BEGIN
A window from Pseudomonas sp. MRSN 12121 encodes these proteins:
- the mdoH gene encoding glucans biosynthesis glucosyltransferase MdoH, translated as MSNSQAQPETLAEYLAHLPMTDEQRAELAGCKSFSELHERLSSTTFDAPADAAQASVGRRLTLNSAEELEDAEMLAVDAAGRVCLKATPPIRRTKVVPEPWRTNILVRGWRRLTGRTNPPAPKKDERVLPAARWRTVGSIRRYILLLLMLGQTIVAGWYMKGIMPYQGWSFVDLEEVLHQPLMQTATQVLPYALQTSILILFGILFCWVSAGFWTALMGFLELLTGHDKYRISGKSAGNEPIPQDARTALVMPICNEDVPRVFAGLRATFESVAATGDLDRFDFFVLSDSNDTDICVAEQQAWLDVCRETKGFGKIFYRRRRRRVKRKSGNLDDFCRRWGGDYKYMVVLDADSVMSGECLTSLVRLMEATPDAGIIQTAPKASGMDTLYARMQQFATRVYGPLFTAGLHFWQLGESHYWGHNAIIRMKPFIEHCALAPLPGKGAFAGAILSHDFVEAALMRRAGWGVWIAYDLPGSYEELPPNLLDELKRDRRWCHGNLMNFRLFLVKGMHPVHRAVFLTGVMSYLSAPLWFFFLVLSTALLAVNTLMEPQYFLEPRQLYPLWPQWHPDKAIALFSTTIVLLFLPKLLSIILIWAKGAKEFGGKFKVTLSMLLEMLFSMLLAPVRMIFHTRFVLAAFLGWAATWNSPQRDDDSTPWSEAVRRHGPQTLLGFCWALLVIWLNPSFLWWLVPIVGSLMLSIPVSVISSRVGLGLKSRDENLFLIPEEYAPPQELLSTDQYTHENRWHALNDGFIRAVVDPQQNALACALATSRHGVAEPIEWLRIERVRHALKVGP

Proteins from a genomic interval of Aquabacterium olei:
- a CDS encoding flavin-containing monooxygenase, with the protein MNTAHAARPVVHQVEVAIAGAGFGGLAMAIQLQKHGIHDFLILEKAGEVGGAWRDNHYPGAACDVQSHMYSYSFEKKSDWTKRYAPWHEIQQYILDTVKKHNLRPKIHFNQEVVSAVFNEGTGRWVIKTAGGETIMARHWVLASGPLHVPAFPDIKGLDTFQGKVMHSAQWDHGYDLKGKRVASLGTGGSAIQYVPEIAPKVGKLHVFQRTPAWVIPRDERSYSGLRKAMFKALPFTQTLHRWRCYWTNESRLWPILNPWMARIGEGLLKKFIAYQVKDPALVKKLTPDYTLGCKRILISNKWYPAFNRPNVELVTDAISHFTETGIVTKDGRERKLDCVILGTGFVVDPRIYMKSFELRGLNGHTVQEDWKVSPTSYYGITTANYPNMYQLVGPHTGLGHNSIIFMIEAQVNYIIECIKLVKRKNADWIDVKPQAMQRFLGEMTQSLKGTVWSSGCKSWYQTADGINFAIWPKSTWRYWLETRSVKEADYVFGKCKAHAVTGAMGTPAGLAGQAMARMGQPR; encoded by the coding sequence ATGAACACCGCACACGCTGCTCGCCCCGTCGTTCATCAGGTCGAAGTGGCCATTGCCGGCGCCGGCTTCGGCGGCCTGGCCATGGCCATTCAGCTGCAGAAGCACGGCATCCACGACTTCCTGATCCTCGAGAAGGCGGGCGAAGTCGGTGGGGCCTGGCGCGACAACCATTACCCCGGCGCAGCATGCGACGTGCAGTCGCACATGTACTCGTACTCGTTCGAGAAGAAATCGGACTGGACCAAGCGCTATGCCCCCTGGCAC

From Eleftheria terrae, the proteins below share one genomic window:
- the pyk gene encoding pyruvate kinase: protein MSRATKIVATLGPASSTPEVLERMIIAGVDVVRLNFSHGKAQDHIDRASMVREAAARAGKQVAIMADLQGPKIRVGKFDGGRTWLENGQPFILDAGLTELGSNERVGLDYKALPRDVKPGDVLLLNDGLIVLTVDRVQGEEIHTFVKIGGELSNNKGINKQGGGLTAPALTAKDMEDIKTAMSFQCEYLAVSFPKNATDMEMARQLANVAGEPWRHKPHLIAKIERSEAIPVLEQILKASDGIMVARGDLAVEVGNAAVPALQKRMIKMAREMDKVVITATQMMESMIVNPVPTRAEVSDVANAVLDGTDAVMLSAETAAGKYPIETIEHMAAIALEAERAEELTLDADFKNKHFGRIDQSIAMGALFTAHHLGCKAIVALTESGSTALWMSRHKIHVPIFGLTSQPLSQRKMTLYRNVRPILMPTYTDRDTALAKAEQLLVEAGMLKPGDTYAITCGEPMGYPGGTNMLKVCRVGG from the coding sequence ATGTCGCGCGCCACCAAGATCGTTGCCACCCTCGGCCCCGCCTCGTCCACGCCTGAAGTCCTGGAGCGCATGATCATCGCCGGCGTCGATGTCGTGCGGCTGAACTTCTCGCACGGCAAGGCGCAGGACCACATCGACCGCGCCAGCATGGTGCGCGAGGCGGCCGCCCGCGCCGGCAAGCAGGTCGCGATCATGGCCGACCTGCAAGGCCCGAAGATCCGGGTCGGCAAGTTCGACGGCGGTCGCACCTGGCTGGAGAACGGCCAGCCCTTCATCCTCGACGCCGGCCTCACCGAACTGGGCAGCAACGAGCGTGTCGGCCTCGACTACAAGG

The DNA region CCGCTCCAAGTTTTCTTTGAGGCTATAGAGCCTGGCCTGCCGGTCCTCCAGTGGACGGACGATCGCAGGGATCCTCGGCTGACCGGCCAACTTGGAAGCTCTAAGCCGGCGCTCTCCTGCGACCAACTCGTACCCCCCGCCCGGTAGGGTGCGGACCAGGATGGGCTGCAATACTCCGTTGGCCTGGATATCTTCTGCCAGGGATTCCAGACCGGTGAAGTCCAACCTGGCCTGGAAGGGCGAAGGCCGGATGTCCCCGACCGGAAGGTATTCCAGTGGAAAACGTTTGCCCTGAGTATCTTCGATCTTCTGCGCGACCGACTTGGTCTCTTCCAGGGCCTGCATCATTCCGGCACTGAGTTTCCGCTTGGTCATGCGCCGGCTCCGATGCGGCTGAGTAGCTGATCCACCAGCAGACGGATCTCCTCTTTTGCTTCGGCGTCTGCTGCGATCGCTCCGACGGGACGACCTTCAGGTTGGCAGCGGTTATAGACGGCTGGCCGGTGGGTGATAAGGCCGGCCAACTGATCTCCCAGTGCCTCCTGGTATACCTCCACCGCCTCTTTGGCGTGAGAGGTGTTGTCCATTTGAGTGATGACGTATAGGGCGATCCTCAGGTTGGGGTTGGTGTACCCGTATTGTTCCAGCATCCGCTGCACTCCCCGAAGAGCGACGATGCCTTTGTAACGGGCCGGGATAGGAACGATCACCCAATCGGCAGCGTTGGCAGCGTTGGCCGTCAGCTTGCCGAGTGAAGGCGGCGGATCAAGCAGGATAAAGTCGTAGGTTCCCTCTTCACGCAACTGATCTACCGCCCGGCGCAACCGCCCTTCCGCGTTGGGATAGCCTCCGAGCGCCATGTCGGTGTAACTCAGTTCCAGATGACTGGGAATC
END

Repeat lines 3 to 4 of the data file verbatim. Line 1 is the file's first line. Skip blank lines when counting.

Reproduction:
Proteins from a genomic interval of Aquabacterium olei:
- a CDS encoding flavin-containing monooxygenase, with the protein MNTAHAARPVVHQVEVAIAGAGFGGLAMAIQLQKHGIHDFLILEKAGEVGGAWRDNHYPGAACDVQSHMYSYSFEKKSDWTKRYAPWHEIQQYILDTVKKHNLRPKIHFNQEVVSAVFNEGTGRWVIKTAGGETIMARHWVLASGPLHVPAFPDIKGLDTFQGKVMHSAQWDHGYDLKGKRVASLGTGGSAIQYVPEIAPKVGKLHVFQRTPAWVIPRDERSYSGLRKAMFKALPFTQTLHRWRCYWTNESRLWPILNPWMARIGEGLLKKFIAYQVKDPALVKKLTPDYTLGCKRILISNKWYPAFNRPNVELVTDAISHFTETGIVTKDGRERKLDCVILGTGFVVDPRIYMKSFELRGLNGHTVQEDWKVSPTSYYGITTANYPNMYQLVGPHTGLGHNSIIFMIEAQVNYIIECIKLVKRKNADWIDVKPQAMQRFLGEMTQSLKGTVWSSGCKSWYQTADGINFAIWPKSTWRYWLETRSVKEADYVFGKCKAHAVTGAMGTPAGLAGQAMARMGQPR; encoded by the coding sequence ATGAACACCGCACACGCTGCTCGCCCCGTCGTTCATCAGGTCGAAGTGGCCATTGCCGGCGCCGGCTTCGGCGGCCTGGCCATGGCCATTCAGCTGCAGAAGCACGGCATCCACGACTTCCTGATCCTCGAGAAGGCGGGCGAAGTCGGTGGGGCCTGGCGCGACAACCATTACCCCGGCGCAGCATGCGACGTGCAGTCGCACATGTACTCGTACTCGTTCGAGAAGAAATCGGACTGGACCAAGCGCTATGCCCCCTGGCAC